mental health

It all makes sense now…

1985. I’m five years old, and my family keeps remarking that I have “no zitsfleisch” (literally, “sitting flesh”) – I simply can’t sit still. My teacher remarks to my mother that I’m paying attention… to everything except the lesson. My mother asks the teacher to ask me a few questions about the material. Turns out I’ve heard it all. Mum figures I was bored.

1990. I’m becoming more out-of-sync with my peers, socially speaking. I don’t have many friends. It often feels like the other kids are being rude or mean to me. At least I’m excelling academically. I’ve learned to sit still, but something is always moving – usually my toes, tapping out a pattern inside my shoes.

1997. I have friends now. I’m still a good student, except in math and chemistry. As equations get longer, I can’t seem to do them properly. I understand how it works, I understand what I need to do… but somehow I get derailed and end up with the wrong solution. The only time I can succeed at math is when my dad sits next to me and keeps me focusing on the next step. In the end, I drop math. I’m still tapping my toes.

2001. I’ve done a couple of really cool things in the last few years: I wrote and produced an album of original songs; I ran a half-triathlon (and came second in my age class). The album never got anywhere – I didn’t really bother promoting it at all. The triathlon was a one-off: fun to do once, but I felt no need to repeat it. I’m bursting with creative ideas and often can’t wait in meetings – by the time my turn to talk comes I’ll surely have forgotten what I was going to say because of the twenty new ideas that have flashed through my brain in the intervening minutes. My apartment is littered with half-drunk glasses of water and cups of tea – every time I put my drink down and do something else, I forget where I left it… so I go to get a new one… several times a day.

2005. Despite my amazing memory for names, numbers, and trivia, I tend to forget a lot of things. Leaving the house involves a few false starts: Oops, no keys. Oh, my sunglasses. Where is that cheque I had to mail? I’m great at organizing systems, but not so good at keeping them organized. I’ve learned enough about myself to know that I have lots of good ideas – it’s the follow-through that I’m terrible at. I joke that I’d rather build a new table than clean the one I have.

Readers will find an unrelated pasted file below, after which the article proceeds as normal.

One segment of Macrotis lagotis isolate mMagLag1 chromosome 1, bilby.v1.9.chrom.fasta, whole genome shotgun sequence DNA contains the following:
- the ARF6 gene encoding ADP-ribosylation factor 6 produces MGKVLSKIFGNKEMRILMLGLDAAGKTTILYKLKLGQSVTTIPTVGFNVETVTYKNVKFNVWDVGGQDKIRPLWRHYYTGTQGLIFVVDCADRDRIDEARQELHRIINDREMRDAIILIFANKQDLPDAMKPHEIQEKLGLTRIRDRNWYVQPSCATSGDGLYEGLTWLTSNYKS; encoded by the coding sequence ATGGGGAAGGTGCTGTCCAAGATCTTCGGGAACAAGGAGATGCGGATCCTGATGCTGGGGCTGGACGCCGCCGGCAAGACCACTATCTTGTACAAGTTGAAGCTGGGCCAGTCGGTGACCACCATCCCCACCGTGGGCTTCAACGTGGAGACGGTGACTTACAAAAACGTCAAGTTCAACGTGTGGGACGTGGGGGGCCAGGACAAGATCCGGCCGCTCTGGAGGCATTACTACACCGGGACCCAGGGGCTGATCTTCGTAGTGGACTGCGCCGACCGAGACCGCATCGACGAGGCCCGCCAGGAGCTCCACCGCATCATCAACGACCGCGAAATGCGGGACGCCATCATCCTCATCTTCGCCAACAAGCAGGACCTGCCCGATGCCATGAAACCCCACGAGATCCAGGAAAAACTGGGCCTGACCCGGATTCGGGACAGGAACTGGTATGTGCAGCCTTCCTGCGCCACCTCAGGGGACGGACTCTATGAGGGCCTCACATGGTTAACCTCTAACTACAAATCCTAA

2015. I have four children and am now responsible for organizing 5 (sometimes six) lives and schedules. I miss a lot of things. Double-booking myself is a frequent occurrence and I usually just hope that someone else will cancel and it will magically work out (it often does.) I’m often late. I forget to do things that need to be done. I’m terrible at imposing (and maintaining) structure and routines for my kids. My husband is frustrated with my constant failure to remember and follow through. I’m frustrated with myself. What is wrong with me? While reading a book about how to help my child who has been diagnosed with ADHD, the penny drops. I speak to my psychiatrist who assesses me and says, “well, looks like you have ADHD.” What a relief – it’s not my fault. I can work with this.

2017. Things have improved tremendously. I’ve stopped berating myself for being inconsistent and careless. My husband understands now and helps me develop better systems so I can remember and get things done. I’m still terrible at implementing routines at home, but I don’t beat myself up over it anymore. My toes are still tapping and I still have abandoned water glasses everywhere. I still find it extremely difficult to maintain focus on things that are hard for me, and I still get distracted by minutiae – but now I can see it happening and get myself back on track much more quickly. I’m still bursting with ideas. Nothing has really changed. Everything has changed.

I’ve heard it said that “labels are for clothing, not people”; but I disagree. Labels come with care instructions – and I definitely needed some of those.


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